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A song from King Arthur, or the British Worthy, a semi-opera produced in 1691, with words by John Dryden and music by Henry Purcell. It was used as the name of the year-long celebration by the BBC of Purcell's music in his tercentenary year of 1995.
Fairest isle, all isles excelling,
Seat of pleasure and of love
Venus here will choose her dwelling,
And forsake her Cyprian grove.
Cupid from his fav'rite nation
Care and envy will remove;
Jealousy, that poisons passion,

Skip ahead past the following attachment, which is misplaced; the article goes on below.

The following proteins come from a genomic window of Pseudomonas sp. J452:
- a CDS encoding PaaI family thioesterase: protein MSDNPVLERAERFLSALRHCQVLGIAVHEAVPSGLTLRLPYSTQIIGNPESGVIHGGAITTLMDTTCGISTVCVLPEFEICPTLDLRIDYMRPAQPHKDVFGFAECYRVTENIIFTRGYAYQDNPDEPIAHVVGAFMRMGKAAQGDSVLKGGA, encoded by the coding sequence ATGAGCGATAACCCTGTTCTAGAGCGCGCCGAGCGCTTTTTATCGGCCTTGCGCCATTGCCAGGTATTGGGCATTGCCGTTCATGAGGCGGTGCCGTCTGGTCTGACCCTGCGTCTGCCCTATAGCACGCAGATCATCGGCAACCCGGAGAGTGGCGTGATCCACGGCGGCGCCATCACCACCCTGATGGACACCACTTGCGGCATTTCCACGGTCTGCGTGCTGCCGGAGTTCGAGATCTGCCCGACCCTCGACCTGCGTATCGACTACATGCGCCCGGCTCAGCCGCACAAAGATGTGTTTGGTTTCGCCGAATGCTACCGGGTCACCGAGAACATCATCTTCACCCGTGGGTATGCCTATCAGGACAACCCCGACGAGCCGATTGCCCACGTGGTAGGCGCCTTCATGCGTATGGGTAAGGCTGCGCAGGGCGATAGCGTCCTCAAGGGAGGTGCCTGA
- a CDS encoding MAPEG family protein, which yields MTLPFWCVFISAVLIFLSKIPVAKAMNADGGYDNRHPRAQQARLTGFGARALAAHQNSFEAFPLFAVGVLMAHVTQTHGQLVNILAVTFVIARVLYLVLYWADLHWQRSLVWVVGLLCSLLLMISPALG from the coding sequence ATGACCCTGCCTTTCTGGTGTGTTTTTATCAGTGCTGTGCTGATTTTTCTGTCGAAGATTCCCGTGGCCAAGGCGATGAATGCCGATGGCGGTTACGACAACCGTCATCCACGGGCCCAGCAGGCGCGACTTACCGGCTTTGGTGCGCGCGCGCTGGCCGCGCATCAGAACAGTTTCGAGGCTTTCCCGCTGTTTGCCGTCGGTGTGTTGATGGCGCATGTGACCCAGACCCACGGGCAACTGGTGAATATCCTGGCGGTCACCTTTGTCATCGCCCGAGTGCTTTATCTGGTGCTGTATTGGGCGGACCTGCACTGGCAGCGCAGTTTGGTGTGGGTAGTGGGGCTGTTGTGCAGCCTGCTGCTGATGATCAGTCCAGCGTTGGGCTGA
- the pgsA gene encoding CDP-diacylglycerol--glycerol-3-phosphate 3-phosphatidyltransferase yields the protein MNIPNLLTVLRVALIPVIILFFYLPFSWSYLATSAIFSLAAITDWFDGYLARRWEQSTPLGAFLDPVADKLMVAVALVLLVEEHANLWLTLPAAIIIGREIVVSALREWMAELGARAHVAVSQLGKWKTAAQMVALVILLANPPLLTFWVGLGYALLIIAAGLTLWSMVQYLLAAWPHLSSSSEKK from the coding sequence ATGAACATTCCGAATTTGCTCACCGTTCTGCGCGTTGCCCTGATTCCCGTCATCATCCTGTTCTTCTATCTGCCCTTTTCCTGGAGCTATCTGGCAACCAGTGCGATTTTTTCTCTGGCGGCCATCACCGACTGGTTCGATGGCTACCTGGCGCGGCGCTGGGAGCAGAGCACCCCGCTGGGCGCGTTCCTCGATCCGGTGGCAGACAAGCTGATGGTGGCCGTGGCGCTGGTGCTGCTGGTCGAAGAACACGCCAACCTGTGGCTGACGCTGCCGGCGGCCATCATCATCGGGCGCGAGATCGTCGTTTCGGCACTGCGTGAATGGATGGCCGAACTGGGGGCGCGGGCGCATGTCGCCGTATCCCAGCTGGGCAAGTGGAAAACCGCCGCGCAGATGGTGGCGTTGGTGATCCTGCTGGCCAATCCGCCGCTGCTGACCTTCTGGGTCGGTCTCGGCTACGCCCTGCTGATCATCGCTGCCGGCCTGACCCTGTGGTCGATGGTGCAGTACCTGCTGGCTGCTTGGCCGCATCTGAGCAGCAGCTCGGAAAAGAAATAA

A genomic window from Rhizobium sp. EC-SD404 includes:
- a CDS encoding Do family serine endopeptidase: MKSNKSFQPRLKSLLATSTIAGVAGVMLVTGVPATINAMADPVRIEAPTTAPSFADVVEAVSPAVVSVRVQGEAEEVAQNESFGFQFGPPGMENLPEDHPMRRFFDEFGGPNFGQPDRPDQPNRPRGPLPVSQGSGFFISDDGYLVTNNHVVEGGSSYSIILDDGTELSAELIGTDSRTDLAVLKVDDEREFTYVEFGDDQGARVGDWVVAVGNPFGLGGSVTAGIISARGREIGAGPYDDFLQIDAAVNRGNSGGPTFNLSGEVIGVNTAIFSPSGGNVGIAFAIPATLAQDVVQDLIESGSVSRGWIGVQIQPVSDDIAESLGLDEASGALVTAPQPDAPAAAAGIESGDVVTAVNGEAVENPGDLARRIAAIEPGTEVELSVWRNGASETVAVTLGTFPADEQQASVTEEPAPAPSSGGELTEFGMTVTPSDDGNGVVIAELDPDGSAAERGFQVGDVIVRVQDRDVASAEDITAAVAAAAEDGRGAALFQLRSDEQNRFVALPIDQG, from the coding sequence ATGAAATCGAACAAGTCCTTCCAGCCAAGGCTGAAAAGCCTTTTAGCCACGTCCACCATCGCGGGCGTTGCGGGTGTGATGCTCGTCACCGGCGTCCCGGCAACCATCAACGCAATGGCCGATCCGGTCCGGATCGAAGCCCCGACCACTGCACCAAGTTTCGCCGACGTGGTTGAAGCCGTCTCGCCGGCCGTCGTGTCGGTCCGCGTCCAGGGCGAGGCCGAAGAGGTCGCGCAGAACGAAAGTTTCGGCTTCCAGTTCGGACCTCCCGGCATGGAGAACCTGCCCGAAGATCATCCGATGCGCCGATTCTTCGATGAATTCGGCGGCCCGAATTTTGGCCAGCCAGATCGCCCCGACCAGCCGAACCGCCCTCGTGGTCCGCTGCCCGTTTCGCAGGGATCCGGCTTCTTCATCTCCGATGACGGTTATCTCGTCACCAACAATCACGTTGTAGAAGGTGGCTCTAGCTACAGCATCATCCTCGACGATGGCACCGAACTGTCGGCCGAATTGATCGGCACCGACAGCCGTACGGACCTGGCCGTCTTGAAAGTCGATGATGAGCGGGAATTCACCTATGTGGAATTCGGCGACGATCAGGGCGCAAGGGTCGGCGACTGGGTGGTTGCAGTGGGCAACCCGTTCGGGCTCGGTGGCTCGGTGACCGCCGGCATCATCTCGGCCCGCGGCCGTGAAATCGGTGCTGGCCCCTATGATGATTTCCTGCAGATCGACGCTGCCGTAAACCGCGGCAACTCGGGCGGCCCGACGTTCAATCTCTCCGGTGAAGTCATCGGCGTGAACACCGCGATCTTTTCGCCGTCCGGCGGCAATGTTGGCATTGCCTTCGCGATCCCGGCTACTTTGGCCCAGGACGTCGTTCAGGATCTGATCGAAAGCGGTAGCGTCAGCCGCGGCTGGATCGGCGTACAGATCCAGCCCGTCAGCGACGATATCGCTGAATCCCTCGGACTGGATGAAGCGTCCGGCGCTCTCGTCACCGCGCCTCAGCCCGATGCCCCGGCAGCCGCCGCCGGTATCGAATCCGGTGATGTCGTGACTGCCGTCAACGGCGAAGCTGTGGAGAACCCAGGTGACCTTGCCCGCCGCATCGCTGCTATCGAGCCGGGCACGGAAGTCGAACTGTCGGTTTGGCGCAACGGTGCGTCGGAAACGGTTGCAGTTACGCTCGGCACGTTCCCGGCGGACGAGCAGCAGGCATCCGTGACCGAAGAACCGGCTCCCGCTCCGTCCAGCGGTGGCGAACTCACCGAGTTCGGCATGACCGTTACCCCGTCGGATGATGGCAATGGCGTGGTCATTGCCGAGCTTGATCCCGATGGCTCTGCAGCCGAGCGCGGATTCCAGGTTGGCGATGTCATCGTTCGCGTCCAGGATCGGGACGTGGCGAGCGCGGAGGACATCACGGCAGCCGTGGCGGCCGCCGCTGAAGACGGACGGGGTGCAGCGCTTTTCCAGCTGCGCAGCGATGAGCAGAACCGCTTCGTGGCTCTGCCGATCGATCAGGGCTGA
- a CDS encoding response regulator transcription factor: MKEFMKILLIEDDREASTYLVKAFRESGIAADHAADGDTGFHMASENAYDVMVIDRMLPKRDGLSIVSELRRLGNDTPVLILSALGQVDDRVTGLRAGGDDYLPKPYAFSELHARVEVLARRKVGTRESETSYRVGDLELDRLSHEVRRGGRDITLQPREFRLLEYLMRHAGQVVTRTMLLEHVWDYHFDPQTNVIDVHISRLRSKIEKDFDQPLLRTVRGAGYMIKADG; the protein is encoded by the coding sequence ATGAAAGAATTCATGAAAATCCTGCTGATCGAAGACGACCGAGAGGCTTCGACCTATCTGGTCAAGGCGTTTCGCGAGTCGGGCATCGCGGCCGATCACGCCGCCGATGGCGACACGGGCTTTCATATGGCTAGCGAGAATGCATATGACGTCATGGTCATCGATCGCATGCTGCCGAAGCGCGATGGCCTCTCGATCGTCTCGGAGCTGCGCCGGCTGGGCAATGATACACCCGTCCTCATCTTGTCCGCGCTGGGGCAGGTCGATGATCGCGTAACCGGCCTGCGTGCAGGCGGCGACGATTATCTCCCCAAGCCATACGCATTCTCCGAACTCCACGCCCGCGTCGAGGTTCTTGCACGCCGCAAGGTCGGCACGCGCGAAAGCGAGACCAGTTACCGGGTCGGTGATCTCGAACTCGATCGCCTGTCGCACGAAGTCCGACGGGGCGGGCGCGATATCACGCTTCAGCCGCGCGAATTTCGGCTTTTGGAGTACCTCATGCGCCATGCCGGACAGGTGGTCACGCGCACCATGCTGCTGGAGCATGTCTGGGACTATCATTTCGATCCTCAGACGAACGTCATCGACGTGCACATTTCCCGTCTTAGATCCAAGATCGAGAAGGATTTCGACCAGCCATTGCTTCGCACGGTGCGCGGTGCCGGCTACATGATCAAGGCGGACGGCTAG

And despair, that dies for love.

Gentle murmurs, sweet complaining,
Sighs that blow the fire of love
Soft repulses, kind disdaining,
Shall be all the pains you prove.
Ev'ry swain shall pay his duty,
Grateful ev'ry nymph shall prove;
And as these excel in beauty,
Those shall be renown'd for love.

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